A flipped classroom or flipped teaching is defined as a form of blended learning which encompasses any use of technology to leverage the learning in a classroom, so a teacher can spend more time interacting with students instead of lecturing. This is most commonly being done using teacher-created videos that students view outside of class time. It is also known as backwards classroom, reverse instruction, flipping the classroom, and reverse teaching. In my Educational Technology class we discussed our opinions on whether flipping a classroom is really beneficial. There were many pros and cons that were pointed out. This method could be seen as beneficial because the teacher is spending more time with the students in class one on one because the students would have already learned about the skills outside of class. However, others thought that having a teacher there to teach the skills initially like it is done traditionally in schools is the best way to go about teaching.  I was hoping to get some insights on whether you think flipping a classroom could be a beneficial way to teach.

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I think having a flipped classroom is a good idea in some aspects. I think it would definitely give more one-on-one time between the teacher and each student. However, it would be difficult for the teacher to keep track of what each student is doing while they are at home. Some students might not have access to the internet all of the time, which would make it very difficult for them to complete their assignments. On the other hand, this form of teaching would give students a sense of responsibility because they would have to make sure that they complete the lesson before the next class session. All in all, I feel that this type of learning would be better for older students who could understand and work with technology better. 

Hi! The flipped classroom is being debated highly right now. I think that to even begin this system within a classroom a few things have to be required.  Every student must have a reliable way to reach the internet every night.  If this fails, the student will be behind automatically.  I think the flipped classroom is great for student interaction and engagement.  If students can come in to class with a background knowledge about the topics being taught, many will do well with practical application and activities in the classroom.  However, for the students that will not retain the information from a video or have the discipline to watch the at-home videos, the class time will be off task.  When a teacher has to reteach a lesson in their classroom that they originally planned to be a video lecture, the kids miss out on the homework/activity time in class.  I think this system could be used effectively if not used necessarily everyday.  The teacher should choose which lessons need to be taught in class and for other lessons, used teaching videos for homework.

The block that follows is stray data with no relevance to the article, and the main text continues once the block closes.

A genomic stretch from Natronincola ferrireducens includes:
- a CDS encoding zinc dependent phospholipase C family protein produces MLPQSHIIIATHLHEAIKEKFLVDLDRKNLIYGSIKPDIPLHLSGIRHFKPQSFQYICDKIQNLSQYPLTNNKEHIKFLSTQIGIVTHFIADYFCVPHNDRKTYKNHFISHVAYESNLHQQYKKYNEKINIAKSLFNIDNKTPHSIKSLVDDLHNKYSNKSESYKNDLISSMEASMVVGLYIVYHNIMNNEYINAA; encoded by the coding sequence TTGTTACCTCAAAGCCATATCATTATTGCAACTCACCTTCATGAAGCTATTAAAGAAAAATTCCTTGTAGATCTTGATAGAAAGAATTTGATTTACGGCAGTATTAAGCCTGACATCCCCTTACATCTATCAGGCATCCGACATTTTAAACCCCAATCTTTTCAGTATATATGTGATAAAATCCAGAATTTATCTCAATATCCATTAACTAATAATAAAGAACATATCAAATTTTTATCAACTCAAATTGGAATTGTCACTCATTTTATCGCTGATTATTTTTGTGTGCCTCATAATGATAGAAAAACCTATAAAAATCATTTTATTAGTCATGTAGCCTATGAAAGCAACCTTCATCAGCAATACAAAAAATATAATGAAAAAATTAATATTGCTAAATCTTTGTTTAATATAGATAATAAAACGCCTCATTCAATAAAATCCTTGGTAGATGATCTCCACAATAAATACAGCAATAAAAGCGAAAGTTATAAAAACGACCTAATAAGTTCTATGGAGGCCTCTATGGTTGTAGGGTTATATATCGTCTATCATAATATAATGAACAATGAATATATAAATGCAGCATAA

I have also done a bit of research on flipped classrooms for my Masters program. I have even created a few flipped lessons. I found the whole process pretty simple. I set my phone up on a desk and once I was finished recording, I sent/saved the video to my Google Drive. Now, I can access it anytime or anywhere. I can see how some people may lean away from a flipped classroom model. However, there are many pros! I am not sure I would necessarily use the video to "teach" my lessons. Instead, I would let the video serve as either an introduction to a lesson or a form of reteaching. Students who are struggling with a topic could watch in school or at home (with the provided YouTube link). Additionally, my special education students could preview the lessons prior to class with their case managers. Although I do not see traditional teaching going out-the-window, I certainly expect to see many teachers using pieces of a flipped classroom model in schools! 



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